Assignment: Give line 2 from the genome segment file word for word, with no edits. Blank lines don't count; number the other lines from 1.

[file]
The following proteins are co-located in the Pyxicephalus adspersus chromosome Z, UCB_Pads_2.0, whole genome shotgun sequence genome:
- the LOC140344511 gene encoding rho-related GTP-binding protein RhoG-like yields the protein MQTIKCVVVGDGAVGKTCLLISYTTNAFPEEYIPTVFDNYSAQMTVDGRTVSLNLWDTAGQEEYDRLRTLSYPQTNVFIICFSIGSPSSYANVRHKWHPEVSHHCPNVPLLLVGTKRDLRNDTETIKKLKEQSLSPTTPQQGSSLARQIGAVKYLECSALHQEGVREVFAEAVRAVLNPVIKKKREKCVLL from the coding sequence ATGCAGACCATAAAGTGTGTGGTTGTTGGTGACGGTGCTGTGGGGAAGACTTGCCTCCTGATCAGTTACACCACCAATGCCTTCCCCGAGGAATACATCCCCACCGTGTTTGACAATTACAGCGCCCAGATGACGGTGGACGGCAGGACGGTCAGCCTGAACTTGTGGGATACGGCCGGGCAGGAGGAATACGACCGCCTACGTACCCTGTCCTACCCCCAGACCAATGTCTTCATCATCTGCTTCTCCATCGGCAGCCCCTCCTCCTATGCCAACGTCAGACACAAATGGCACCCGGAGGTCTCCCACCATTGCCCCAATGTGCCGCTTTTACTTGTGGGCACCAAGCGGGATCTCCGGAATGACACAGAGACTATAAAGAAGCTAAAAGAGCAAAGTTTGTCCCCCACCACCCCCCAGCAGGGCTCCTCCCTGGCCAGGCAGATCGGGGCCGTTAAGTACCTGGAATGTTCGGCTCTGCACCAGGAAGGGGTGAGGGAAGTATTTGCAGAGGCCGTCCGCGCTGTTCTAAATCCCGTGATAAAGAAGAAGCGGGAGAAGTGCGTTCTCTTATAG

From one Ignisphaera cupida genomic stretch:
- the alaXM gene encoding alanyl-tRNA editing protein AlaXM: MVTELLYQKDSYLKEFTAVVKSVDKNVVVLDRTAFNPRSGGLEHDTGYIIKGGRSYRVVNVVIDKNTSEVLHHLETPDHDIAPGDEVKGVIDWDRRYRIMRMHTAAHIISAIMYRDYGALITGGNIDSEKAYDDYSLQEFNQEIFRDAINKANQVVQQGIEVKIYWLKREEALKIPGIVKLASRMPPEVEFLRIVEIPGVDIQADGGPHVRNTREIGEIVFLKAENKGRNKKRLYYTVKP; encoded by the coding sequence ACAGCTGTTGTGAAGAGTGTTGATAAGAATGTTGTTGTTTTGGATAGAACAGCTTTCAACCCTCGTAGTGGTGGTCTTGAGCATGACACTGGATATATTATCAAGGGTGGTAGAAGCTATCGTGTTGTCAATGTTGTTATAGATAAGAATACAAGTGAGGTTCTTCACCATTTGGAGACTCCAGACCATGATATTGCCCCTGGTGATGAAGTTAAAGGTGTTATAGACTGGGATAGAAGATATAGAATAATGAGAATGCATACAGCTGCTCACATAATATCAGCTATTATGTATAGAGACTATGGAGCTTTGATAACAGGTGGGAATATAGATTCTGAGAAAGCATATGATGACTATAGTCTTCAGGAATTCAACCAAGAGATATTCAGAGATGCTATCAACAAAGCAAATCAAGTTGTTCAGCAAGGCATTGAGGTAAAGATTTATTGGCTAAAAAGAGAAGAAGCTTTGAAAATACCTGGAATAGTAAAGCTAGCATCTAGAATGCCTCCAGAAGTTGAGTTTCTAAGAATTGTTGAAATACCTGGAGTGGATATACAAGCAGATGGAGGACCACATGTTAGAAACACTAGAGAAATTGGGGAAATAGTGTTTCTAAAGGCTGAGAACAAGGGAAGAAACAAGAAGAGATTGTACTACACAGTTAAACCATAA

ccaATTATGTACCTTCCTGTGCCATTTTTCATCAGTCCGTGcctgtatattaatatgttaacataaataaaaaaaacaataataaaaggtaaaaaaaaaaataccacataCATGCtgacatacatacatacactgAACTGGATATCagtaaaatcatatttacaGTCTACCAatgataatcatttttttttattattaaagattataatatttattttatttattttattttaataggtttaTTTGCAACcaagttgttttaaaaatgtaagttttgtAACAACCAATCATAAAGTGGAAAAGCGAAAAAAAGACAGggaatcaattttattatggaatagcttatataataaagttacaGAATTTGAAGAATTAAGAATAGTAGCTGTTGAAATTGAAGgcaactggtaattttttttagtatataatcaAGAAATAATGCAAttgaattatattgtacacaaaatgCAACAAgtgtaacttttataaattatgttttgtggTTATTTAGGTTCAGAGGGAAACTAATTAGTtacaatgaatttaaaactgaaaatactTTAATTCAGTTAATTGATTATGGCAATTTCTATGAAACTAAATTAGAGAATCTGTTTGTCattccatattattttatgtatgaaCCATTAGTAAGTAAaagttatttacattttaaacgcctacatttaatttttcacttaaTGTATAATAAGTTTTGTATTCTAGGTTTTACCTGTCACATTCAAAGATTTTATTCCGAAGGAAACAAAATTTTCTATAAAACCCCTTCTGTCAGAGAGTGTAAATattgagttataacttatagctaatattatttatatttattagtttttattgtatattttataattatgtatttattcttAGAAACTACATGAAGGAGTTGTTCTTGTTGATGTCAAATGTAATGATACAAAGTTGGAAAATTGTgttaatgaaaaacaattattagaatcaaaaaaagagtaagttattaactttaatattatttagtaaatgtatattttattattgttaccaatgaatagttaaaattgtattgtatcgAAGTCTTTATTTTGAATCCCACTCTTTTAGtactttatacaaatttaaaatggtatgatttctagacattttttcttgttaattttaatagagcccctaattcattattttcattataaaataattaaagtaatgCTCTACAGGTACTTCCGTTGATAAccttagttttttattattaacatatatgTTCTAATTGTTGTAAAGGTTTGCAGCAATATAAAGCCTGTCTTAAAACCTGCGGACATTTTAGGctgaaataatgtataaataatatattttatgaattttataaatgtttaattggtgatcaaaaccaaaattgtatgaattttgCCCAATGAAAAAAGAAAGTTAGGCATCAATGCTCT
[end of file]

- the LOC140344511 gene encoding rho-related GTP-binding protein RhoG-like yields the protein MQTIKCVVVGDGAVGKTCLLISYTTNAFPEEYIPTVFDNYSAQMTVDGRTVSLNLWDTAGQEEYDRLRTLSYPQTNVFIICFSIGSPSSYANVRHKWHPEVSHHCPNVPLLLVGTKRDLRNDTETIKKLKEQSLSPTTPQQGSSLARQIGAVKYLECSALHQEGVREVFAEAVRAVLNPVIKKKREKCVLL from the coding sequence ATGCAGACCATAAAGTGTGTGGTTGTTGGTGACGGTGCTGTGGGGAAGACTTGCCTCCTGATCAGTTACACCACCAATGCCTTCCCCGAGGAATACATCCCCACCGTGTTTGACAATTACAGCGCCCAGATGACGGTGGACGGCAGGACGGTCAGCCTGAACTTGTGGGATACGGCCGGGCAGGAGGAATACGACCGCCTACGTACCCTGTCCTACCCCCAGACCAATGTCTTCATCATCTGCTTCTCCATCGGCAGCCCCTCCTCCTATGCCAACGTCAGACACAAATGGCACCCGGAGGTCTCCCACCATTGCCCCAATGTGCCGCTTTTACTTGTGGGCACCAAGCGGGATCTCCGGAATGACACAGAGACTATAAAGAAGCTAAAAGAGCAAAGTTTGTCCCCCACCACCCCCCAGCAGGGCTCCTCCCTGGCCAGGCAGATCGGGGCCGTTAAGTACCTGGAATGTTCGGCTCTGCACCAGGAAGGGGTGAGGGAAGTATTTGCAGAGGCCGTCCGCGCTGTTCTAAATCCCGTGATAAAGAAGAAGCGGGAGAAGTGCGTTCTCTTATAG